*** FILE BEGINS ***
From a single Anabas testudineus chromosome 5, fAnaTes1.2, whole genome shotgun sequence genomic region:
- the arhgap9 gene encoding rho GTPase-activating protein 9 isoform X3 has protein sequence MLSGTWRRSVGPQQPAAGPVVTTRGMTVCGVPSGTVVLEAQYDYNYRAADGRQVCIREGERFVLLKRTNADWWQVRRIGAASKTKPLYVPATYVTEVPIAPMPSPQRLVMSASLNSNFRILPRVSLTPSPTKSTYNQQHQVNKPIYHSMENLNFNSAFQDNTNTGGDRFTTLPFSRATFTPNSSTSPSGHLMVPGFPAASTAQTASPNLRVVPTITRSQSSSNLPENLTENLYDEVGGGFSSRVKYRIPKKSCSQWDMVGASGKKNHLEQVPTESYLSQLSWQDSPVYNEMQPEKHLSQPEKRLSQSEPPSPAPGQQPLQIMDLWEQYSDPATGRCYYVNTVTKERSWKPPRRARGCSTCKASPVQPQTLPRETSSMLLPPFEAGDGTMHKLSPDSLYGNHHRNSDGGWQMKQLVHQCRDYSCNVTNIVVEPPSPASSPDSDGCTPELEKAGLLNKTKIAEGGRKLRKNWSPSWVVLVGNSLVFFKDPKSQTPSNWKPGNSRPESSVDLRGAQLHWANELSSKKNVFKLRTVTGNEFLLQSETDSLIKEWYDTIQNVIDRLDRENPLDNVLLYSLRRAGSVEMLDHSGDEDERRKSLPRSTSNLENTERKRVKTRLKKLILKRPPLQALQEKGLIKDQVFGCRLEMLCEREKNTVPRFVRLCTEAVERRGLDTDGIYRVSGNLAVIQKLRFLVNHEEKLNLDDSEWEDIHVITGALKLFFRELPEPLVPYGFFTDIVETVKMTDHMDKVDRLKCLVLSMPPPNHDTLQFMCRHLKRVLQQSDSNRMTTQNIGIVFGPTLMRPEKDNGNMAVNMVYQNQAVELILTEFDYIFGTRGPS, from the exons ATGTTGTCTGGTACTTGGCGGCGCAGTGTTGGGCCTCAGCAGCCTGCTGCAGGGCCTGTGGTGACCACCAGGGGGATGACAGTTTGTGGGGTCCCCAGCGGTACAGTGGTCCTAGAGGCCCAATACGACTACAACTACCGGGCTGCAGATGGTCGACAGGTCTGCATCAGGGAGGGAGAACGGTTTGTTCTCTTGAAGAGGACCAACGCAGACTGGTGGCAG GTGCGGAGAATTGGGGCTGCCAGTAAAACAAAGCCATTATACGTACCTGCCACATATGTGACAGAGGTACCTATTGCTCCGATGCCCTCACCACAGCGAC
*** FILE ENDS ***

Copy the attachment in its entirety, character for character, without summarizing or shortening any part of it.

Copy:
From a single Anabas testudineus chromosome 5, fAnaTes1.2, whole genome shotgun sequence genomic region:
- the arhgap9 gene encoding rho GTPase-activating protein 9 isoform X3 has protein sequence MLSGTWRRSVGPQQPAAGPVVTTRGMTVCGVPSGTVVLEAQYDYNYRAADGRQVCIREGERFVLLKRTNADWWQVRRIGAASKTKPLYVPATYVTEVPIAPMPSPQRLVMSASLNSNFRILPRVSLTPSPTKSTYNQQHQVNKPIYHSMENLNFNSAFQDNTNTGGDRFTTLPFSRATFTPNSSTSPSGHLMVPGFPAASTAQTASPNLRVVPTITRSQSSSNLPENLTENLYDEVGGGFSSRVKYRIPKKSCSQWDMVGASGKKNHLEQVPTESYLSQLSWQDSPVYNEMQPEKHLSQPEKRLSQSEPPSPAPGQQPLQIMDLWEQYSDPATGRCYYVNTVTKERSWKPPRRARGCSTCKASPVQPQTLPRETSSMLLPPFEAGDGTMHKLSPDSLYGNHHRNSDGGWQMKQLVHQCRDYSCNVTNIVVEPPSPASSPDSDGCTPELEKAGLLNKTKIAEGGRKLRKNWSPSWVVLVGNSLVFFKDPKSQTPSNWKPGNSRPESSVDLRGAQLHWANELSSKKNVFKLRTVTGNEFLLQSETDSLIKEWYDTIQNVIDRLDRENPLDNVLLYSLRRAGSVEMLDHSGDEDERRKSLPRSTSNLENTERKRVKTRLKKLILKRPPLQALQEKGLIKDQVFGCRLEMLCEREKNTVPRFVRLCTEAVERRGLDTDGIYRVSGNLAVIQKLRFLVNHEEKLNLDDSEWEDIHVITGALKLFFRELPEPLVPYGFFTDIVETVKMTDHMDKVDRLKCLVLSMPPPNHDTLQFMCRHLKRVLQQSDSNRMTTQNIGIVFGPTLMRPEKDNGNMAVNMVYQNQAVELILTEFDYIFGTRGPS, from the exons ATGTTGTCTGGTACTTGGCGGCGCAGTGTTGGGCCTCAGCAGCCTGCTGCAGGGCCTGTGGTGACCACCAGGGGGATGACAGTTTGTGGGGTCCCCAGCGGTACAGTGGTCCTAGAGGCCCAATACGACTACAACTACCGGGCTGCAGATGGTCGACAGGTCTGCATCAGGGAGGGAGAACGGTTTGTTCTCTTGAAGAGGACCAACGCAGACTGGTGGCAG GTGCGGAGAATTGGGGCTGCCAGTAAAACAAAGCCATTATACGTACCTGCCACATATGTGACAGAGGTACCTATTGCTCCGATGCCCTCACCACAGCGAC